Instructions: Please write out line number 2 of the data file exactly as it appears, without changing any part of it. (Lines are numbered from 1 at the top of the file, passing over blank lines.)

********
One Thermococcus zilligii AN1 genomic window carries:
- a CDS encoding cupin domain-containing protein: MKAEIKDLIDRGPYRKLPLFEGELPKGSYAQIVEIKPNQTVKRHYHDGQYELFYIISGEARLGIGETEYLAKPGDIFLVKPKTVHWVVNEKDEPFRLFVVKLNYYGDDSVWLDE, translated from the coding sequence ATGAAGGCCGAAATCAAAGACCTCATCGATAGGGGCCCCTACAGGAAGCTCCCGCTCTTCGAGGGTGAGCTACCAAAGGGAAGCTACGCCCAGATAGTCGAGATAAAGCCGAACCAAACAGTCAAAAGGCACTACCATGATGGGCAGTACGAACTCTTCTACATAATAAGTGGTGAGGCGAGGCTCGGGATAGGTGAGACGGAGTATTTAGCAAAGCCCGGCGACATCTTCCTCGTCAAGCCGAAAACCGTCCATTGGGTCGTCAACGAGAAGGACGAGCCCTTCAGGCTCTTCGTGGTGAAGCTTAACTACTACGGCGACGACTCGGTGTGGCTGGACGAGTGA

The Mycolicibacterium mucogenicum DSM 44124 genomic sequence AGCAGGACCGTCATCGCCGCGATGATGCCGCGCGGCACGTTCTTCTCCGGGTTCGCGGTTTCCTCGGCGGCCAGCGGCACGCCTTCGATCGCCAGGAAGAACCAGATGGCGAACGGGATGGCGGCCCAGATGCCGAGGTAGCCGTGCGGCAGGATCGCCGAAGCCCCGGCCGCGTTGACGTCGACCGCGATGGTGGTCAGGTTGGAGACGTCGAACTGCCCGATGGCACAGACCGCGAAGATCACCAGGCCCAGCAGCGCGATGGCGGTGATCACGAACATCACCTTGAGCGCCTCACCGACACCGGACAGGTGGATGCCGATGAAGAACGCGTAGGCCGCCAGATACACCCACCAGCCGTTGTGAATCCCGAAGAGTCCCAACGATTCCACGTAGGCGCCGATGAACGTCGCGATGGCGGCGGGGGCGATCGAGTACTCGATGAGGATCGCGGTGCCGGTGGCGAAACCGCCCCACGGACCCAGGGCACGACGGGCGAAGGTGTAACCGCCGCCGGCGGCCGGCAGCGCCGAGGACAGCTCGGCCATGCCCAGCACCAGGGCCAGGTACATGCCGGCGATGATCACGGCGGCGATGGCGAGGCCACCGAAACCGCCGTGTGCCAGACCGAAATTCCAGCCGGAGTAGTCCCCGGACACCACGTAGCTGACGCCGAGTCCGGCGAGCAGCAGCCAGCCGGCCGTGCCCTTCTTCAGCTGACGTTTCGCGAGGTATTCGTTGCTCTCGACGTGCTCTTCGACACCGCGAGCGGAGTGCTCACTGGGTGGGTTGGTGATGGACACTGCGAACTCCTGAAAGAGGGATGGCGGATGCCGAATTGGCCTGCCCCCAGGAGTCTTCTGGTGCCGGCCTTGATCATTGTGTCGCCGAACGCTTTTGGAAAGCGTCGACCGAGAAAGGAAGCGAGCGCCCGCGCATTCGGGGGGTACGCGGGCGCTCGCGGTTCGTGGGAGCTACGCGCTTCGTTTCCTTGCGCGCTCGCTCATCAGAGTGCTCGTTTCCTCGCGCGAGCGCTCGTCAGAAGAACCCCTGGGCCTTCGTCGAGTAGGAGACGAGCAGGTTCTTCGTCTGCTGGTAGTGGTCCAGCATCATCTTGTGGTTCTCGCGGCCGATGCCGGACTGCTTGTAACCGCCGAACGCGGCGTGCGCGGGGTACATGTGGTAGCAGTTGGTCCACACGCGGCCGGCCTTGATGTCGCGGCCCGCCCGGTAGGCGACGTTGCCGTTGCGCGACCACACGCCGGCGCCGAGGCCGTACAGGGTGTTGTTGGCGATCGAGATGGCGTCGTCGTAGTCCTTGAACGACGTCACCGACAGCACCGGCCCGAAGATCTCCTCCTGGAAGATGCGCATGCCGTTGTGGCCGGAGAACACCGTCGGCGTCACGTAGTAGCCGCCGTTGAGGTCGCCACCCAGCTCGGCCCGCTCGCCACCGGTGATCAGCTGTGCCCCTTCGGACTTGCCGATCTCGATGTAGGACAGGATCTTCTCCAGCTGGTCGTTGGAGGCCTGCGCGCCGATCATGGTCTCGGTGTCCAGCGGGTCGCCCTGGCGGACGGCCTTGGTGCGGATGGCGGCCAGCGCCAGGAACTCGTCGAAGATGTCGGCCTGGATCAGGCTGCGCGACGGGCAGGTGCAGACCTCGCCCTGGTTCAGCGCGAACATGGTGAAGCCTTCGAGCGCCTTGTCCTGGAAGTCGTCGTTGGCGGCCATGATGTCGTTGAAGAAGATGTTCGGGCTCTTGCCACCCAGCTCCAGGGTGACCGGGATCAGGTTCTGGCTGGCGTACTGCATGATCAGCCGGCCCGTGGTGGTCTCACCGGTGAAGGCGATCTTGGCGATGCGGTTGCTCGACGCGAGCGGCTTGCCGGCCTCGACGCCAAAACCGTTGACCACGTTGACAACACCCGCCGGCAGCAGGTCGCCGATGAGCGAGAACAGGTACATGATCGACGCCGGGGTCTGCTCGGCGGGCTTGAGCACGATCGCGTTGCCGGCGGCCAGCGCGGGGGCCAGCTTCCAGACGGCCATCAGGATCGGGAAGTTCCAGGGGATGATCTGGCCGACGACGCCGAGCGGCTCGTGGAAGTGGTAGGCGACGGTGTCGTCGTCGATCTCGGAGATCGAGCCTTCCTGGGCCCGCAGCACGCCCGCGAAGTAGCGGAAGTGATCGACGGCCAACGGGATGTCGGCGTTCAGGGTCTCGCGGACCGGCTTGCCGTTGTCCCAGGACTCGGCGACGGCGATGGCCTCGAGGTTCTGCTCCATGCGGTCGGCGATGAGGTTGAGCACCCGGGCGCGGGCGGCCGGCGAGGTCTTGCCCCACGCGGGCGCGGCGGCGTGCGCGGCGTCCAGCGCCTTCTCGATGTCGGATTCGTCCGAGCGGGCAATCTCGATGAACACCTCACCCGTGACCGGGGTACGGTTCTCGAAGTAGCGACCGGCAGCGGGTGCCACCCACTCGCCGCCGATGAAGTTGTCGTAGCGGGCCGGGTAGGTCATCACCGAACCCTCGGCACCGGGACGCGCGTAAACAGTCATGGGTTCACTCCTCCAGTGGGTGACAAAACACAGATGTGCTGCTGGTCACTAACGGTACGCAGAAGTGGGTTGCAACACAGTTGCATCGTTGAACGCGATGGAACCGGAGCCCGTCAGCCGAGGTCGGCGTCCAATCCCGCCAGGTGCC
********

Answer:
- a CDS encoding cupin domain-containing protein: MKAEIKDLIDRGPYRKLPLFEGELPKGSYAQIVEIKPNQTVKRHYHDGQYELFYIISGEARLGIGETEYLAKPGDIFLVKPKTVHWVVNEKDEPFRLFVVKLNYYGDDSVWLDE, translated from the coding sequence ATGAAGGCCGAAATCAAAGACCTCATCGATAGGGGCCCCTACAGGAAGCTCCCGCTCTTCGAGGGTGAGCTACCAAAGGGAAGCTACGCCCAGATAGTCGAGATAAAGCCGAACCAAACAGTCAAAAGGCACTACCATGATGGGCAGTACGAACTCTTCTACATAATAAGTGGTGAGGCGAGGCTCGGGATAGGTGAGACGGAGTATTTAGCAAAGCCCGGCGACATCTTCCTCGTCAAGCCGAAAACCGTCCATTGGGTCGTCAACGAGAAGGACGAGCCCTTCAGGCTCTTCGTGGTGAAGCTTAACTACTACGGCGACGACTCGGTGTGGCTGGACGAGTGA